Identifying Insects on Ivy Flowers

Ivy is a common and widespread native British plant that flowers in the autumn. It is the main autumn source of pollen and nectar for flower-visiting insects. Flowers are only produced on mature ivy, which has oval leaves. The well-known five pointed leaves are found on immature ivy, which does not have flowers.

The flowers are not showy, and many people are unaware that ivy even has flowers.

This slide show 'Identifying Insects on Ivy Flowers' will help you identify the main types of insects that visit ivy flowers. The most abundant are generally honey bees, social wasps, hover flies, and flies. Bumble bees, other bees, solitary wasps, butterflies generally occur in smaller numbers, or not at all. In southern England you may also see the beautiful ivy bee, which has recently colonized Britain from Europe. It does not live in colonies. Each female builds a small nest in the soil. 

Identifying Insects on Ivy Flowers

We have also produced a pamphlet with photos of the main types of insects that you can download here and print - Appreciating Ivy and Its Insects

LASI is hoping to get the public involved in identifying insects on ivy as a way of monitoring pollinating insects in the UK. 

LASI has been doing research on ivy and the insects that visit its flowers:

In 2011 and 2012 LASI PhD student Mihail Garbuzov and Professor Francis Ratnieks carried out a project in Sussex on ivy and ivy flowers. Ivy blooms in the autumn. This project was published on-line in Insect Conservation & Diversity in April 2013. Although ivy flowers are small and green and not attractive to humans, they produce a lot of pollen and nectar and are very attractive to pollinating insects and attract a wide range of insect types including honey bees, other bees, hover flies, other flies, late season butterflies like the Red Admiral, and wasps. One reason why ivy is so important for pollinating insects is that it is abundant and widespread. We surveyed 20 areas, each 200m by 200m. Flowering ivy was present in 10/10 of the urban areas and 6/10 of the rural areas. At a national scale, ivy is found throughout the UK. The project showed that nearly 90% of the pollen collected by honey bees in the autumn was from ivy. It is also an important source of nectar, and 80% of the honey bee foragers we saw on ivy flowers were collecting nectar not pollen, as they did not have pollen in their baskets.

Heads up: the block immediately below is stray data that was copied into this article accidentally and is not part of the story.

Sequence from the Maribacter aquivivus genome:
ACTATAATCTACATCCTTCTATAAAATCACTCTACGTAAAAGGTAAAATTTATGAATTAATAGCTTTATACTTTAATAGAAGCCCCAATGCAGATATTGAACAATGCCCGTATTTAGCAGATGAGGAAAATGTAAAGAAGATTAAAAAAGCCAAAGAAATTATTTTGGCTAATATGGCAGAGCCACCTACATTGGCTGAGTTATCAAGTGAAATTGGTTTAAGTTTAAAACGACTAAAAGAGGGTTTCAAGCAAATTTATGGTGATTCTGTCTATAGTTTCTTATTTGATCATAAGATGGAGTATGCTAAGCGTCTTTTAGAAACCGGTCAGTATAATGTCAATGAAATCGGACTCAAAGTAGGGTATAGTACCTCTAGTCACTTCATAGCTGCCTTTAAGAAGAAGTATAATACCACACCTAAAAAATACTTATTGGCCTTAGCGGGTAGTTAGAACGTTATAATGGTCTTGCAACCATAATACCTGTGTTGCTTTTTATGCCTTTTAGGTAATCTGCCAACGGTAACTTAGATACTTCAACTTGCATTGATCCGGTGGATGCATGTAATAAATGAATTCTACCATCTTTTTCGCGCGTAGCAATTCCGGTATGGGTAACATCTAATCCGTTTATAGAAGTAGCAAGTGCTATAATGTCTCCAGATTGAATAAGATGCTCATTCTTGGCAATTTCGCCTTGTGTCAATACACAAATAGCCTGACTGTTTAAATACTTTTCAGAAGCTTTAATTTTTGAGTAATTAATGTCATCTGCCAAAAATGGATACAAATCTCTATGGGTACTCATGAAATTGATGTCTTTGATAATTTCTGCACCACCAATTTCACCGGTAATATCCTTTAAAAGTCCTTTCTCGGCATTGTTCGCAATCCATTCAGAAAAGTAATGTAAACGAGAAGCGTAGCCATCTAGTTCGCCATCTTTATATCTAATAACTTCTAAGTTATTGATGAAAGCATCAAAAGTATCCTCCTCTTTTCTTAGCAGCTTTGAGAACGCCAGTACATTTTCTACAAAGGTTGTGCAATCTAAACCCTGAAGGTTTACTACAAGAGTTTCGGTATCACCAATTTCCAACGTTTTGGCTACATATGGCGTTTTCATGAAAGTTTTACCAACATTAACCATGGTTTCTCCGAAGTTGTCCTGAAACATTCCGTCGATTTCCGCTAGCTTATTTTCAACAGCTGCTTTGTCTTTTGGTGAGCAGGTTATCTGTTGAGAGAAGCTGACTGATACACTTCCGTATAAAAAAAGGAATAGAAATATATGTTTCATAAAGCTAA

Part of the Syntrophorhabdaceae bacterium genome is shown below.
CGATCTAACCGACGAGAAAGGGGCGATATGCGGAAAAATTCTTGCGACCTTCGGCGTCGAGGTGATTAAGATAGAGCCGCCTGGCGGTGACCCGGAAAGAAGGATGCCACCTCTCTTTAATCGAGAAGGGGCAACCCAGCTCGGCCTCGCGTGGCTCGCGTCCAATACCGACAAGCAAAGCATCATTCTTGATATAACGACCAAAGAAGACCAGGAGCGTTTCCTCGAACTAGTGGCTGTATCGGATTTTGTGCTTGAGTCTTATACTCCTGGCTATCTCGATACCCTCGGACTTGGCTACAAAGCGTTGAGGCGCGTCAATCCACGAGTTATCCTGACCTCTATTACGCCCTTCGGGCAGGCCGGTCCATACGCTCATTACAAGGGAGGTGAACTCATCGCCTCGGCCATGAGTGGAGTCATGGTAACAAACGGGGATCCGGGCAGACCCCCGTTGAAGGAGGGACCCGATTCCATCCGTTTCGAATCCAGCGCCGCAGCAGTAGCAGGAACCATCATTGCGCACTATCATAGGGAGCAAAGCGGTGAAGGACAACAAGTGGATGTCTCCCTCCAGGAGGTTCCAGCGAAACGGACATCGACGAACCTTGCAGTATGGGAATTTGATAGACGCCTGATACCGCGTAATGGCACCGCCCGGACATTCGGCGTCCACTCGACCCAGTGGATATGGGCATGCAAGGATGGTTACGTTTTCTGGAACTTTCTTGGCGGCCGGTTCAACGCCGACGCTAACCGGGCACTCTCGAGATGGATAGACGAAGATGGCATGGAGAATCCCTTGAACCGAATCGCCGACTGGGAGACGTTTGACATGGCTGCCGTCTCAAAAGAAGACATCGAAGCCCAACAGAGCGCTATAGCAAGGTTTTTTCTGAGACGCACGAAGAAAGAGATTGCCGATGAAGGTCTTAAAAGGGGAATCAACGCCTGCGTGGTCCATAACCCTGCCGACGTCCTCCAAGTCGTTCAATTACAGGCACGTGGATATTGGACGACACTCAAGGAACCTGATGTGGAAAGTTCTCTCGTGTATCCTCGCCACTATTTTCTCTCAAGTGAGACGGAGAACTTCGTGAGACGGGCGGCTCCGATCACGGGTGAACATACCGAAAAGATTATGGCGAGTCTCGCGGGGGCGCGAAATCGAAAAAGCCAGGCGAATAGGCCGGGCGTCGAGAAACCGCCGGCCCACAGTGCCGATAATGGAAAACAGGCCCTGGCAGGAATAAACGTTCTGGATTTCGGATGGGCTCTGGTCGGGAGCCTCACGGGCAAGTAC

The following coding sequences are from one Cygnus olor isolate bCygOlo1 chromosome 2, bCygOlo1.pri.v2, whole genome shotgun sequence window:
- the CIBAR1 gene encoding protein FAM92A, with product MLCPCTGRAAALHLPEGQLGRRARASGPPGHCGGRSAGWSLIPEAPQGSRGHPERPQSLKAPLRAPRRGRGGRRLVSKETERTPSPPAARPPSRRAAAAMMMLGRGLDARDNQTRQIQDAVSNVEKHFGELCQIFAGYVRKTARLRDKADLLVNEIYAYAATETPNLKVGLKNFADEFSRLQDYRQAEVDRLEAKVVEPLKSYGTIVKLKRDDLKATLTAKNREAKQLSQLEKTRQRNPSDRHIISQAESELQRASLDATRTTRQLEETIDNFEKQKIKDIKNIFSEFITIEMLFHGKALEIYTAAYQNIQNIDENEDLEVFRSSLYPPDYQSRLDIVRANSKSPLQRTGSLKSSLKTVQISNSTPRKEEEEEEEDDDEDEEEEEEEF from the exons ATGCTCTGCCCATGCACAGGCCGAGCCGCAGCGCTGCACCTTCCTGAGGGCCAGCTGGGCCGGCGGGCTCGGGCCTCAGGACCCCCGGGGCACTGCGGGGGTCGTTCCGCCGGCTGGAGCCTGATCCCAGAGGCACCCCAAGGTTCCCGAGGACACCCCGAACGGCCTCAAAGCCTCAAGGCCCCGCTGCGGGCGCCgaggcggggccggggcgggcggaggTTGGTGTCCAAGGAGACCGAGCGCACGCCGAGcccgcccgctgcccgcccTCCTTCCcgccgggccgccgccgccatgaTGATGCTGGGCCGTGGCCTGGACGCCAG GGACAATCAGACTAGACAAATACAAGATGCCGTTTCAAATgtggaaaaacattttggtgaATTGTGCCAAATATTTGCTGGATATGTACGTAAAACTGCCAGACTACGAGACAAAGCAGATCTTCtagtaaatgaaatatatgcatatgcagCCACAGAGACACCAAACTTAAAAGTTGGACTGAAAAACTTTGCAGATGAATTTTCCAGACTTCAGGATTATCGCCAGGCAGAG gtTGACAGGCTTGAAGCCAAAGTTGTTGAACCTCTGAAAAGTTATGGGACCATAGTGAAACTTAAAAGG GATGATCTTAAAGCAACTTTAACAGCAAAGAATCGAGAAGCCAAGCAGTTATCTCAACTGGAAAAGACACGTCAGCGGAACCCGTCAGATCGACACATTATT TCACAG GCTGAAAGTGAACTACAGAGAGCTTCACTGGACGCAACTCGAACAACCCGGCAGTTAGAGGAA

Garbuzov, M., Ratnieks, F. L. W. 2013. Ivy: an underappreciated key resource to flower-visiting insects in autumn. Insect Conservation & Diversity (published on line April 2013).



1. Ivy (Hedera helix and H. hibernica) is a common autumn-flowering plant found in Europe, North Africa, Macaronesia and Asia. Here, we use five complementary approaches (pollen trapping, nectar refractometry, local and regional surveys of insects foraging on ivy flowers, local survey of ivy abundance) to evaluate its importance to the honey bee (Apis mellifera) and other flower-visiting insects in Sussex, England.

2. Pollen trapping at six hives in two locations showed that an average 89% of pollen pellets collected by honey bees in the autumn were from ivy.

3. Observations of foraging honey bees on ivy showed that ivy nectar is an even greater target than pollen, as 80% were collecting only nectar. Refractometry of samples from ivy flowers and from honey bees foraging on ivy showed that ivy nectar is rich in sugar, 49% w/w.

4. Surveys showed that the main insect taxa foraging on ivy were honey bees (21%), bumble bees (Bombus spp., 3%), ivy bees (Colletes hederae, 3%), common wasps (Vespula vulgaris, 13%), hover flies (Syrphidae, 27%), other flies (29%) and butterflies (4%). The surveys also showed significant temporal and spatial variation in taxon abundance and proportion.

5. A survey showed that ivy was very abundant on a small scale in both rural and urban areas, being present in 10/10 and 6/10 0.2 × 0.2 km samples within two 4 × 4 km areas respectively.The results show that ivy should probably be considered a keystone species with a high value in the conservation of flower-visiting insects in autumn.

 More information about Mihail Garbuzov's research